U.S. stocks drop as retail sales slump, jobless claims increase
By Callie Bost Bloomberg News
NEW YORK - U.S. stocks fell, after equities snapped a four-day rally yesterday, as data showed retail sales declined in January by the most in 10 months while more Americans than forecast filed for unemployment benefits.
Cisco Systems Inc. dropped 3.9 percent after forecasting quarterly sales below some estimates. Whole Foods Market Inc. slumped 8 percent after posting profit that trailed projections and lowering its full-year forecast. Time Warner Cable Inc. jumped 7.8 percent as Comcast Corp. agreed to acquire the cable company for $45.2 billion.
The S&P 500 slipped 0.5 percent to 1,811.07 at 9:48 a.m. in New York. The Dow Jones Industrial Average lost 91.89 points, or 0.6 percent, to 15,872.05. Trading in S&P 500 stocks was 9.4 percent above the 30-day average during this time of the day.
“Retail sales probably are more concerning here given the fact that we’ve seen a couple months that have looked weaker,” Cam Albright, director of asset allocation at Wilmington Trust Investment Advisors, said in a phone interview from Wilmington. His firm oversees about $79 billion. “The trend is not as good as we thought. Clearly, we’ve seen some weakness in other economic statistics, so investors at least have a reason to pause and take stock of what’s going on.”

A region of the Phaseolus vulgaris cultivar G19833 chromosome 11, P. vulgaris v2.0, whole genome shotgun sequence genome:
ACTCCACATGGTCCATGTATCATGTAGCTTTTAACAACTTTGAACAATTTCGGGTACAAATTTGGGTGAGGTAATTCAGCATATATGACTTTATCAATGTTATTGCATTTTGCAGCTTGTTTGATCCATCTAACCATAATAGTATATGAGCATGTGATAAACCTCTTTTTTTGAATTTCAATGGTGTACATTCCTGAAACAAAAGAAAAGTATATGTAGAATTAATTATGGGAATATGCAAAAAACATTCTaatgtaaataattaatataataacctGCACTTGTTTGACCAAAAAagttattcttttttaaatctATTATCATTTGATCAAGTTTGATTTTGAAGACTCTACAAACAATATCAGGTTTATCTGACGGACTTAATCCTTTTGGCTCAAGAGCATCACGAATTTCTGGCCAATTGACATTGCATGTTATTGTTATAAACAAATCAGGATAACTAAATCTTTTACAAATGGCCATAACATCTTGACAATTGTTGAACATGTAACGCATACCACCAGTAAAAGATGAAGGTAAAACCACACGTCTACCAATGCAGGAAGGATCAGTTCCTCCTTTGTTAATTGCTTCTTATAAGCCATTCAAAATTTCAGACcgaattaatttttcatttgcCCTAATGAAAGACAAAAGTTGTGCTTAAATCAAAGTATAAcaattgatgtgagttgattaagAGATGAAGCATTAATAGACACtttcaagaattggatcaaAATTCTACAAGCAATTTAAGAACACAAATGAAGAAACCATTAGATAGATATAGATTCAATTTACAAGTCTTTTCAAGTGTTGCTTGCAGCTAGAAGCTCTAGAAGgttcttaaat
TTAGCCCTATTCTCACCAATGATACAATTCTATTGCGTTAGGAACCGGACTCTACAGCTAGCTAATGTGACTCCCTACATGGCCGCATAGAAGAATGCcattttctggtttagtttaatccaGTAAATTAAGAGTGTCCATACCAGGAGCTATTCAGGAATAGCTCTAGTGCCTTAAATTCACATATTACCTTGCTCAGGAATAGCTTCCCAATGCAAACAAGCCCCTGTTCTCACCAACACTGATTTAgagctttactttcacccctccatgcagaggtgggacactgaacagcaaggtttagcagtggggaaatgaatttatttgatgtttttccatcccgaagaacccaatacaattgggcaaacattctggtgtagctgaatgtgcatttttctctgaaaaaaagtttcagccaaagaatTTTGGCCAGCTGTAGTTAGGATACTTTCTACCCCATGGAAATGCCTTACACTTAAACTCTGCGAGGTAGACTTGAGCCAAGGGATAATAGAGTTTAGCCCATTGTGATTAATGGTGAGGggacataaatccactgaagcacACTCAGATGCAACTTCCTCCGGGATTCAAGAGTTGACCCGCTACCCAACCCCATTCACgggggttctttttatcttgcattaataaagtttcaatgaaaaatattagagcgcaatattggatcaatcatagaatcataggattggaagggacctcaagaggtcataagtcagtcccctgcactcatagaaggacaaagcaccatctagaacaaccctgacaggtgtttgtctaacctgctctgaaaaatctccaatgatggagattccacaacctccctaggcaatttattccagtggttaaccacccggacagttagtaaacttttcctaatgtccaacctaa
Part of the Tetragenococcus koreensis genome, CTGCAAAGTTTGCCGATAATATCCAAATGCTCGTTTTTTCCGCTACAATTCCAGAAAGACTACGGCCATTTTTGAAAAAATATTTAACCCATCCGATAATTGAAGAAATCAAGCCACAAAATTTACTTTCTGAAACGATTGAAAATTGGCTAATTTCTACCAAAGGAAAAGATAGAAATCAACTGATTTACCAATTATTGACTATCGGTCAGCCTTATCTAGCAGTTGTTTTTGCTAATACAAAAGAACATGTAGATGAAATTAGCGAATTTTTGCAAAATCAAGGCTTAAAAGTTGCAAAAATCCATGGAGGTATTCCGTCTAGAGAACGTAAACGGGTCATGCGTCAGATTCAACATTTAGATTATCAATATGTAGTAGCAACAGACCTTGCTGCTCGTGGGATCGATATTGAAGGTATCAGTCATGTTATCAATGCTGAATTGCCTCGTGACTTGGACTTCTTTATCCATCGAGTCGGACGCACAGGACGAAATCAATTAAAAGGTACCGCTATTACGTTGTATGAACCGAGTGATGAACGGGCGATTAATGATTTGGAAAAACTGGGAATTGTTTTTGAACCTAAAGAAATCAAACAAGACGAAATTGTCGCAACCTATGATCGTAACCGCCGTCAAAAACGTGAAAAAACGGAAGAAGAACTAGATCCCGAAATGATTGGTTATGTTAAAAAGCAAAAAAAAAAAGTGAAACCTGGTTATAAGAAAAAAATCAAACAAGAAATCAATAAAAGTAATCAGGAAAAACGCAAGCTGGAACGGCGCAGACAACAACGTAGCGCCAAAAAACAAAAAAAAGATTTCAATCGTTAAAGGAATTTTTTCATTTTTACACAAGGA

Retail sales in the U.S. fell 0.4 percent in January after a revised 0.1 percent drop the prior month, according to the Commerce Department, as inclement weather kept consumers away from auto showrooms and stores. The median forecast of 86 economists surveyed by Bloomberg called for no change. Sales excluding automobiles were unchanged.
Jobless claims increased by 8,000 to 339,000 in the week ended Feb. 8 from 331,000 in the prior period, a Labor Department report showed. The median forecast of 52 economists surveyed by Bloomberg called for a decrease to 330,000.
“There will be a temporary slowdown in growth figures in the first quarter relative to the fourth and third quarters,” said Joost van Leenders, who helps oversee $654 billion as a strategist at BNP Paribas Investment Partners in Amsterdam. “We are underweight U.S. equities only relative to European equities, where we find more value.”